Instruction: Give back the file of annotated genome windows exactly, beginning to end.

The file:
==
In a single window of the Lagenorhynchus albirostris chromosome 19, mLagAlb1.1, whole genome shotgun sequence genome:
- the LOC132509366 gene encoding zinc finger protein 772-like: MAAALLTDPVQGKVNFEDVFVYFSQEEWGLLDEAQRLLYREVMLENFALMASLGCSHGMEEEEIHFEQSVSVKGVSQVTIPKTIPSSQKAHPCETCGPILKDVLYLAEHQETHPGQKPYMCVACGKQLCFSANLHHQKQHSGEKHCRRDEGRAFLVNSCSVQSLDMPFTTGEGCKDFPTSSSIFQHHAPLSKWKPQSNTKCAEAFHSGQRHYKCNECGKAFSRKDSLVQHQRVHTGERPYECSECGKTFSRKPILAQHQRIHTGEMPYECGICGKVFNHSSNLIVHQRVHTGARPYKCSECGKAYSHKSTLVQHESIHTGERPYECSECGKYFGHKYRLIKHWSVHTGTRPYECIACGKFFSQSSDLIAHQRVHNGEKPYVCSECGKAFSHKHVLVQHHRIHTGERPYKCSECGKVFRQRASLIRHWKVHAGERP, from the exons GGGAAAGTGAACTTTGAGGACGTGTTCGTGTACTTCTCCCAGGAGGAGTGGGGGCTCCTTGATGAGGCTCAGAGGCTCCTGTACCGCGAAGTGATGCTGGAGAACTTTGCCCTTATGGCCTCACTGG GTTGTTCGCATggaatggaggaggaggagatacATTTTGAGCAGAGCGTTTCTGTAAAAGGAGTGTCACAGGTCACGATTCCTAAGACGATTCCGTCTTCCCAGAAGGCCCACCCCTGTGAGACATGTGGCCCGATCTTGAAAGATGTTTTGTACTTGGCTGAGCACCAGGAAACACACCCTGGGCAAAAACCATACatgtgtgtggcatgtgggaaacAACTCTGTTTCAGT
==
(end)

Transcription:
In a single window of the Lagenorhynchus albirostris chromosome 19, mLagAlb1.1, whole genome shotgun sequence genome:
- the LOC132509366 gene encoding zinc finger protein 772-like: MAAALLTDPVQGKVNFEDVFVYFSQEEWGLLDEAQRLLYREVMLENFALMASLGCSHGMEEEEIHFEQSVSVKGVSQVTIPKTIPSSQKAHPCETCGPILKDVLYLAEHQETHPGQKPYMCVACGKQLCFSANLHHQKQHSGEKHCRRDEGRAFLVNSCSVQSLDMPFTTGEGCKDFPTSSSIFQHHAPLSKWKPQSNTKCAEAFHSGQRHYKCNECGKAFSRKDSLVQHQRVHTGERPYECSECGKTFSRKPILAQHQRIHTGEMPYECGICGKVFNHSSNLIVHQRVHTGARPYKCSECGKAYSHKSTLVQHESIHTGERPYECSECGKYFGHKYRLIKHWSVHTGTRPYECIACGKFFSQSSDLIAHQRVHNGEKPYVCSECGKAFSHKHVLVQHHRIHTGERPYKCSECGKVFRQRASLIRHWKVHAGERP, from the exons GGGAAAGTGAACTTTGAGGACGTGTTCGTGTACTTCTCCCAGGAGGAGTGGGGGCTCCTTGATGAGGCTCAGAGGCTCCTGTACCGCGAAGTGATGCTGGAGAACTTTGCCCTTATGGCCTCACTGG GTTGTTCGCATggaatggaggaggaggagatacATTTTGAGCAGAGCGTTTCTGTAAAAGGAGTGTCACAGGTCACGATTCCTAAGACGATTCCGTCTTCCCAGAAGGCCCACCCCTGTGAGACATGTGGCCCGATCTTGAAAGATGTTTTGTACTTGGCTGAGCACCAGGAAACACACCCTGGGCAAAAACCATACatgtgtgtggcatgtgggaaacAACTCTGTTTCAGT